I’ve been trying for some time to get one of Asymptotia’s regulars, Amara Graps, (click on image to the right for larger view) to give us a guest post. She sent me one by email, somewhat unexpectedly, a couple of hours ago, and I must say I did not anticipate the topic!
So here we have it… Amara telling us a bit about certain recent events in Rome. Enjoy!
What happened to Bush’s Cadillac One?
As recorded by a viewer of the motorcade and posted to YouTube [jump to 3:15 point to get to the main event]:
It apparently sputtered to a stop. It broke down, right there, on via del Tritone (near the Trevi fountain) in Rome, in the middle of the motorcade. He was ripe picking for a sharp shooter too; no wonder the police were pushing people further back, off of the street. It looks like the solution was to switch limos, because he got out of the limo with Mrs. Bush and climbed into another one.
This is a very special car. If it is a mechanical failure, then the manufacturers have a lot of explaining to do. His visit to Rome had been preceded by a large security operation (perhaps inconsistently). The Tiber was dragged. The sewers were searched. Squares were cleared and roofs occupied. The presidential motorcade along its route was preceded by a swarm of more than a dozen motorcycles, scooters and even motorized three-wheelers carrying tough-looking armed police.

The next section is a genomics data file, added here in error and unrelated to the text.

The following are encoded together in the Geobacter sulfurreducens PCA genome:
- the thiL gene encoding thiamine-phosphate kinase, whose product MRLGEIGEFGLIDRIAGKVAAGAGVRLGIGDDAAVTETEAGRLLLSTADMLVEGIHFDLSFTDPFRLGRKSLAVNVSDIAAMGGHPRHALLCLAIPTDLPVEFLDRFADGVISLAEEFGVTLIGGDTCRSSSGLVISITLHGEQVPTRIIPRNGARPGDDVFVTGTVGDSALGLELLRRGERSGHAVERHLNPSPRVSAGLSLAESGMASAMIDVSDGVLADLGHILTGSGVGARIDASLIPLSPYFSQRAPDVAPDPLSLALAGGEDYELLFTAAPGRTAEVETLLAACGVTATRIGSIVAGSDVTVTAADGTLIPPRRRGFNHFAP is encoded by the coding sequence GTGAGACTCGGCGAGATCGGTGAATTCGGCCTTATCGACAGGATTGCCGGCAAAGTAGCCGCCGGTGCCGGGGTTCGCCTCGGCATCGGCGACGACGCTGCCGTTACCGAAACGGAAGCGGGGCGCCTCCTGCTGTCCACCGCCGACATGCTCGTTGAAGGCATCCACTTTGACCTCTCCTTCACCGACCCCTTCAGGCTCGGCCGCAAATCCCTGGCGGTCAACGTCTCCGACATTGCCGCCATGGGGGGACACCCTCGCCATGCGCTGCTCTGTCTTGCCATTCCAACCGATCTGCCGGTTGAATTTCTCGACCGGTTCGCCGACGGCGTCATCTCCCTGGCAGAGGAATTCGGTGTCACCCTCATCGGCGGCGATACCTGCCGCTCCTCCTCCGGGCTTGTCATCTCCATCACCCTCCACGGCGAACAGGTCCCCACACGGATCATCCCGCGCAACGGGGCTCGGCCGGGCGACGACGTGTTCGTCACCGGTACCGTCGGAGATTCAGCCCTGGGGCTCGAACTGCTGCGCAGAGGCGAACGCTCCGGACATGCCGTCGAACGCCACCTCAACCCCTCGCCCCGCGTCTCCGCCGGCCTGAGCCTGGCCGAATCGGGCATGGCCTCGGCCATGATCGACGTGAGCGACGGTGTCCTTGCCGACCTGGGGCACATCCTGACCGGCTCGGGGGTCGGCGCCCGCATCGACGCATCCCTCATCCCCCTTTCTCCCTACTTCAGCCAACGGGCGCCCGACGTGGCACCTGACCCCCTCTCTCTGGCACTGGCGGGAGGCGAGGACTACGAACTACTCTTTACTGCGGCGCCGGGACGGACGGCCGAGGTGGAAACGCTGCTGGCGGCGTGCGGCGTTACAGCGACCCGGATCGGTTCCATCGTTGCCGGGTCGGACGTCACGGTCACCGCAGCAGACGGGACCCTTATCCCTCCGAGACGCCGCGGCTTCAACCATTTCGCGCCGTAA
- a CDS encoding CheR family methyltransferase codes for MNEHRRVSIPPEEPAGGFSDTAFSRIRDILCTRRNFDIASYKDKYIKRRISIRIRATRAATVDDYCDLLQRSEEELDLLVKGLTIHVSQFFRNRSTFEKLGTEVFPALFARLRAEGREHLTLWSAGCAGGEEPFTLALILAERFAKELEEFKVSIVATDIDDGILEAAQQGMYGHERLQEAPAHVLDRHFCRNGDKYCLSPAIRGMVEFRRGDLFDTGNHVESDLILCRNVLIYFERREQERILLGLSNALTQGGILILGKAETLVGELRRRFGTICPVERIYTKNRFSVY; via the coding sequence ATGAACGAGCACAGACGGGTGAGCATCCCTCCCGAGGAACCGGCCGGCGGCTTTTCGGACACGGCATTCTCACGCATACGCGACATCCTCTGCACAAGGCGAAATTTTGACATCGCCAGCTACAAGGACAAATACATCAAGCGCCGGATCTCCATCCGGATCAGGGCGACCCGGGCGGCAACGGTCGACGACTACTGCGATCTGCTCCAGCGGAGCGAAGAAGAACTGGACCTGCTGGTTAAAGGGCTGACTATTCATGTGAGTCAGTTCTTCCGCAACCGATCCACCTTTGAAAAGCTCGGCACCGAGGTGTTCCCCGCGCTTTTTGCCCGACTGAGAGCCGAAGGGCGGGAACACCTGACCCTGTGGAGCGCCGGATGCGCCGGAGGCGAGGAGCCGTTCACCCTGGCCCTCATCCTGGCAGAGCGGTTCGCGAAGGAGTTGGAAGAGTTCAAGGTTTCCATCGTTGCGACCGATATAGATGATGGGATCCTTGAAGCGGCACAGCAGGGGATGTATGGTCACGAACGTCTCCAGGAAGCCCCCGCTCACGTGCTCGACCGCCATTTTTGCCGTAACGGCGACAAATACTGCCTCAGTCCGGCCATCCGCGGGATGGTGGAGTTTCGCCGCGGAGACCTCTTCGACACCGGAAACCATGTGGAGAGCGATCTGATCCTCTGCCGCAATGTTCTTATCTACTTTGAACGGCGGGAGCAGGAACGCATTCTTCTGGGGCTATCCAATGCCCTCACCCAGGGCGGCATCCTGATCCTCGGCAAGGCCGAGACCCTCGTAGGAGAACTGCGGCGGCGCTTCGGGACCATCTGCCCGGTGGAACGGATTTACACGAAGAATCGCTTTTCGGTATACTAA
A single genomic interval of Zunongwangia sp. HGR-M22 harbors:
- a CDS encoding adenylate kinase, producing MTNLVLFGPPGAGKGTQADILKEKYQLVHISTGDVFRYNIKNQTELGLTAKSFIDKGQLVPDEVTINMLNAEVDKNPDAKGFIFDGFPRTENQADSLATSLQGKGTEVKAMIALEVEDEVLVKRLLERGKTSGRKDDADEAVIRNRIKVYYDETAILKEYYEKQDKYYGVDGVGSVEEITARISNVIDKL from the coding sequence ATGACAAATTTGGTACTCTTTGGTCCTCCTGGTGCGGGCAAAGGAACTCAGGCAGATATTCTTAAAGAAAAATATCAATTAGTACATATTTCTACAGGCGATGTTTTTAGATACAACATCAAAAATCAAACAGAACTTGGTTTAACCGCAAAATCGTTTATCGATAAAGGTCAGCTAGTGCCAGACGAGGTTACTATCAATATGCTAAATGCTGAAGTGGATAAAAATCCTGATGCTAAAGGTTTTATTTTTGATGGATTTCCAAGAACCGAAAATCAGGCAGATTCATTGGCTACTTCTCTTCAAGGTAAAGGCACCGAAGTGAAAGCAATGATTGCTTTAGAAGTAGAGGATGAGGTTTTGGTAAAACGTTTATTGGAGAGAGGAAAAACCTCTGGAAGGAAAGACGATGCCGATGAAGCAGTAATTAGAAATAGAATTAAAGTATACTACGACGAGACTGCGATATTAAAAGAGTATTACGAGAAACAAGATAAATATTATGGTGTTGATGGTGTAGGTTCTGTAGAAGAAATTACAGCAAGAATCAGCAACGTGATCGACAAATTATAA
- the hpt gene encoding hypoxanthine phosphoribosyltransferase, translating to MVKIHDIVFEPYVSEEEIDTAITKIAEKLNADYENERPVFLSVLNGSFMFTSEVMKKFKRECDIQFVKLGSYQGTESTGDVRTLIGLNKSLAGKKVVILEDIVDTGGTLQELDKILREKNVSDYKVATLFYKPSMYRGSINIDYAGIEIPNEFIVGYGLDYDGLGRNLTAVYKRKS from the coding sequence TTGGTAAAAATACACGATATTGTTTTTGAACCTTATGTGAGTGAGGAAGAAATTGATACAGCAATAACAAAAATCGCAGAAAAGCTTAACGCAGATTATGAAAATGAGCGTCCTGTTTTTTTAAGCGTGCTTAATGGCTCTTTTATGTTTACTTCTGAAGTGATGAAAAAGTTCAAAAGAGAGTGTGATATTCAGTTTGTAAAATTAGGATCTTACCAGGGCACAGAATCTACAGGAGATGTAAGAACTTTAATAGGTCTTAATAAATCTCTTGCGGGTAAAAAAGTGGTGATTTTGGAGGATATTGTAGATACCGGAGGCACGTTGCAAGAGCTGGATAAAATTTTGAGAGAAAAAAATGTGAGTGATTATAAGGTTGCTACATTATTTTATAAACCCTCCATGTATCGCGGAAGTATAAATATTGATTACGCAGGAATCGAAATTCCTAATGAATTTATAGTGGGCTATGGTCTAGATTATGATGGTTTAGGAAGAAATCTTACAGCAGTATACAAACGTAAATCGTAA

Yet, it sputtered and stalled. As others have noted, this particular car is under guard 24/7. Modern engines are highly reliable. When is the last time one saw the Presidential Limo fail to proceed?
One could dismiss this as a grand Roman comedy of which Alberto Sordi could be proud. After the limo-switch, Bush’s new limo then did not fit into the secondary gate of the American Embassy (via Lucullo); it was apparently too long to enter. Rome is, after all, a city where tragedies and comedies are amplified 100 times. Witness the latest spectacle by the Italian politicians, the highest-paid in Europe, who want ice-cream in the Parliament.
Yet, the White House is spinning the story:
Bush’s limousine stalled between the Vatican and the U.S. embassy, White House counselor Dan Bartlett said. It took about two minutes for the motorcade to get going again. He said Bush did not get out of the car during the stop and resumed his ride in the same limousine. The president’s entourage passed a mechanic working under the hood of one of the presidential limousines as it left the embassy later.
The large press have just begun to pick up the story. I suggest to look for it, and follow it scattered in blogs, here and there.